It had been a long drive from Kiva Dunes in Alabama but St Augustine was going to be worth it big time and I knew that for sure the minute I sat back in the rocker on the wooden deck of The Edgewater Inn.
Just across the Ponce de Leon bridge the Inn does what it says on the tin quite literally and edges the water so you can dip your toes and watch the herons and the fish jumping. There is nowhere better to sip a glass of wine and watch the sun go down watching the bridge lift to let a sailing boat glide by.
The best way to get an overview of this great little historic town is take a hop on hop off bus tour. Red Train or Trolley tours takes you through the city, taking in the fancy Flagler buildings with their grand terracotta rooves, the quaint narrow shopping streets and the waterfront.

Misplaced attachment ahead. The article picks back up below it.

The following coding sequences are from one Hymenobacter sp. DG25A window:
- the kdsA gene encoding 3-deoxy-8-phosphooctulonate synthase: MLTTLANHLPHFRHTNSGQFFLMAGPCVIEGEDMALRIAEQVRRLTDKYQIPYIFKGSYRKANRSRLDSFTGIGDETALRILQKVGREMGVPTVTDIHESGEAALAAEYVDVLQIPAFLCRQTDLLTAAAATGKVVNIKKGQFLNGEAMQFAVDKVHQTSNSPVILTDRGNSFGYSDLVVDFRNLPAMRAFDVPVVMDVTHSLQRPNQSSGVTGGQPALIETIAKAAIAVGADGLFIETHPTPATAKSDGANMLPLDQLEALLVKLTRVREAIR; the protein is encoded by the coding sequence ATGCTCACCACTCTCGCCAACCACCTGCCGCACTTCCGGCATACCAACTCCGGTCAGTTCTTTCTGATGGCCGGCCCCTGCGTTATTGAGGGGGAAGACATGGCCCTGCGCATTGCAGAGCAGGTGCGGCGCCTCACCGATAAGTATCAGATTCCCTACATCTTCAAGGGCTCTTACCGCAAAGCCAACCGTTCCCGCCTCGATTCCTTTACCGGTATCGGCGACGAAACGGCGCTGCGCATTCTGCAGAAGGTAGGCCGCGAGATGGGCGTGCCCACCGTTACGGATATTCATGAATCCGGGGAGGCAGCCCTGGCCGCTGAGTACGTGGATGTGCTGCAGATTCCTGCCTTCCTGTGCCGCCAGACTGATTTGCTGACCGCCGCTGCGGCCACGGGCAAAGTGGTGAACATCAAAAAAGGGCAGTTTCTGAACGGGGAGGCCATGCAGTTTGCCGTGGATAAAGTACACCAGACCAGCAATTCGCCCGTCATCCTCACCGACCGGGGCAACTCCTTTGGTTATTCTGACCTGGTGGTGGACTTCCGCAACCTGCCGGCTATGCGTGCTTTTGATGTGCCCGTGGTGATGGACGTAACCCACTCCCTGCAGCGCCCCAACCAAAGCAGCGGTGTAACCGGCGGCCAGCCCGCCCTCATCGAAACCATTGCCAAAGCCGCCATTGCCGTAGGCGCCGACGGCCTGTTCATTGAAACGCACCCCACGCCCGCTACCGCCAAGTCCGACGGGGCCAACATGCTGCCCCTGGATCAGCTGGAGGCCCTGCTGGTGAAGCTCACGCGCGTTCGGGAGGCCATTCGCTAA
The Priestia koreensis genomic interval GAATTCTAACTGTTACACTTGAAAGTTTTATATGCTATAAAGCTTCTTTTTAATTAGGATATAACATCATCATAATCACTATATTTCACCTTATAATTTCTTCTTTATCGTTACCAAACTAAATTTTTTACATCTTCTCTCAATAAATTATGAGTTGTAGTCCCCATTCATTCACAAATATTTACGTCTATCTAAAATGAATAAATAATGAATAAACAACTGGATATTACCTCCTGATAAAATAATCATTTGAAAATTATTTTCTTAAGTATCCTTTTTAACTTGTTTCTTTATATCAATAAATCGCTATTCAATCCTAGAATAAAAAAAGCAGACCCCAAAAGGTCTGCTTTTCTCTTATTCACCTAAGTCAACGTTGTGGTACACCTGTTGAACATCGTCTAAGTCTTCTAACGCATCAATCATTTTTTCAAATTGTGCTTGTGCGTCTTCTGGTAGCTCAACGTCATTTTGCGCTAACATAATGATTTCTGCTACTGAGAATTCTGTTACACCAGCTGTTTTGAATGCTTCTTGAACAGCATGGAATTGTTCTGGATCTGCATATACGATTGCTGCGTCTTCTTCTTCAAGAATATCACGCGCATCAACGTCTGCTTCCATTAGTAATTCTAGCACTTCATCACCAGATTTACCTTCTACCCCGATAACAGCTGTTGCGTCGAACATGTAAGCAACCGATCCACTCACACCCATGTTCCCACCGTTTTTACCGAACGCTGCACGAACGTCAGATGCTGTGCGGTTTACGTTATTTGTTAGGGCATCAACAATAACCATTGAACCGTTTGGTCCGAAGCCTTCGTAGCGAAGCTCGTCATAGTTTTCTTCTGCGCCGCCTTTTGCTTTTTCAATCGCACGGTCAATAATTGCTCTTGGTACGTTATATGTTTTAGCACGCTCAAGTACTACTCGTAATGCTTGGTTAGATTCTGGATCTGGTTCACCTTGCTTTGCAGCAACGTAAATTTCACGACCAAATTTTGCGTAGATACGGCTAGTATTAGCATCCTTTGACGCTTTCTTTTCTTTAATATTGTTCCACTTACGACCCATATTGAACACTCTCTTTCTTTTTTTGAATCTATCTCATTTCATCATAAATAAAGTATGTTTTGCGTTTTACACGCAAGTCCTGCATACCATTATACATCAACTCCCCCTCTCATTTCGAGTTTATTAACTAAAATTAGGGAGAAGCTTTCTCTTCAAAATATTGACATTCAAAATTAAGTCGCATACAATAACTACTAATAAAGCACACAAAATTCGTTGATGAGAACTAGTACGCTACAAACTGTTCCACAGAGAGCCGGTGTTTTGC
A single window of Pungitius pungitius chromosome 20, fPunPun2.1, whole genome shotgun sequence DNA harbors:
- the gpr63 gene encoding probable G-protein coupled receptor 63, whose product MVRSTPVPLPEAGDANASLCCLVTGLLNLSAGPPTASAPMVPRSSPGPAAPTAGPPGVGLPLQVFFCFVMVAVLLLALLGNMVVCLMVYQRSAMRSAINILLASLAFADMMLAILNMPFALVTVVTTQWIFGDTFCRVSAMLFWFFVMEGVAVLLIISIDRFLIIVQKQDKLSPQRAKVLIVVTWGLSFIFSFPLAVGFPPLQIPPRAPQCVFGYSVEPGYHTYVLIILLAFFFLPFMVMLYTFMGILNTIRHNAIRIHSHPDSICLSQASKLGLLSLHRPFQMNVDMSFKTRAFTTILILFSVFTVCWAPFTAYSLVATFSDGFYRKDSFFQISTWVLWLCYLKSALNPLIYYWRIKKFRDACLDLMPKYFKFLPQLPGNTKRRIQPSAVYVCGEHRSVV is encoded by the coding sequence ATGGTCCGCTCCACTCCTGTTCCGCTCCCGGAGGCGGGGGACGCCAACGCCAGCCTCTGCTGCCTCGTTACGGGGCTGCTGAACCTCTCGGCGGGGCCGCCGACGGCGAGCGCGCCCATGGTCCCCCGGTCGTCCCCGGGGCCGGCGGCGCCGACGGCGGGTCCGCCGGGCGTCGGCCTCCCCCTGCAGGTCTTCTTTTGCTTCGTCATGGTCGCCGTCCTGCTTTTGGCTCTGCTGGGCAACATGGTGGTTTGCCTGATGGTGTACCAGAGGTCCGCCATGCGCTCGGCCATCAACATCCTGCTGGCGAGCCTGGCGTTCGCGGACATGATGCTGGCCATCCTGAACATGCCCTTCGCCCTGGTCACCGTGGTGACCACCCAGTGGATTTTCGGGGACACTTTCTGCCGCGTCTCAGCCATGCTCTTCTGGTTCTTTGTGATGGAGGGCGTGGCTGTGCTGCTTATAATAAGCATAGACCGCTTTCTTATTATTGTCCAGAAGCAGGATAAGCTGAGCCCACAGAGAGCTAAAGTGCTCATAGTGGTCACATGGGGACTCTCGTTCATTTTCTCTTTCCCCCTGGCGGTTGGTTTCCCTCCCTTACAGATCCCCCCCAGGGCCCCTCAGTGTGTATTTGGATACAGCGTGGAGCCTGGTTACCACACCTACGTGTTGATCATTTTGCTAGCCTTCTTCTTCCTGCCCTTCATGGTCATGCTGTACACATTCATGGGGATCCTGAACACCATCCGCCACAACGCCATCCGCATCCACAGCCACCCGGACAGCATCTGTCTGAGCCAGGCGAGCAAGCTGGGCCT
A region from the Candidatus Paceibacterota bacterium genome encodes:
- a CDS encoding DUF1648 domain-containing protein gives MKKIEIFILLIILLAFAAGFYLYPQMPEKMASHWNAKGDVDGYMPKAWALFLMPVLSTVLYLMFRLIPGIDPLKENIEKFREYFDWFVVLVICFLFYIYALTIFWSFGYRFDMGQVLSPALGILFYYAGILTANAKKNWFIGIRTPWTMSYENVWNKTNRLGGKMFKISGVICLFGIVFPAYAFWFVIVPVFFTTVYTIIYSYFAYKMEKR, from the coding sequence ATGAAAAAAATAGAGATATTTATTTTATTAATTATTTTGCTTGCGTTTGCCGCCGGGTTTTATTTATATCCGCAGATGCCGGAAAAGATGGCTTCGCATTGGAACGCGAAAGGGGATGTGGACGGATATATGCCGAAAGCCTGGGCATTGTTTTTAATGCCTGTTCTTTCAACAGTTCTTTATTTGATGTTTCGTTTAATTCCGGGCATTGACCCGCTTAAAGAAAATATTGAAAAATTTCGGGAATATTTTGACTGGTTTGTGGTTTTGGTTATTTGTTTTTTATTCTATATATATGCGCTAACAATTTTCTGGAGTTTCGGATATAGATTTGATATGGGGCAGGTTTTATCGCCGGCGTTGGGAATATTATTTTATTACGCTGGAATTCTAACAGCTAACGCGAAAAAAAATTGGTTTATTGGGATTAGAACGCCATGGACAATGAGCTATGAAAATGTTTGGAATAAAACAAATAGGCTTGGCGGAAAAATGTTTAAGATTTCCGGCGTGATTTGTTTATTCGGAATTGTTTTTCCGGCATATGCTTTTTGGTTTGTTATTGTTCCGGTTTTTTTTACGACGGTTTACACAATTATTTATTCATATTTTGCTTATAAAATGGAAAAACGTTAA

I stopped off at the fort, where I learned about how the Spanish looked after the town to keep it safe from us Brits. I then learned about the antics of pirates in The Pirate Museum before heading to Ximenez Fatio House where we had a privately guided tour around a boarding house just as St Augustine was becoming popular with the gentry in the 19th century so these houses offered bed and board. Antiquities of the time in dining areas, bedrooms and lounges are there to see up close rather than in cabinets and it’s almost as if the guests are out for the day as you wander about. The lady who showed us round was knowledgeable and answered all our questions.
Of course all of this needs a wash down with a local cocktail and my favourite was served by the A1A Ale works on the waterfront. That cocktail was the kick I needed and The Mule did just that, served in a copper jug a mix of spirit, mint leaves and ginger ale.
I left St Augustine via a last glimpse of the sea and its lighthouse overlooking the sailing club. So many people believe Florida is just about theme parks and beaches but St Augustine is so much more.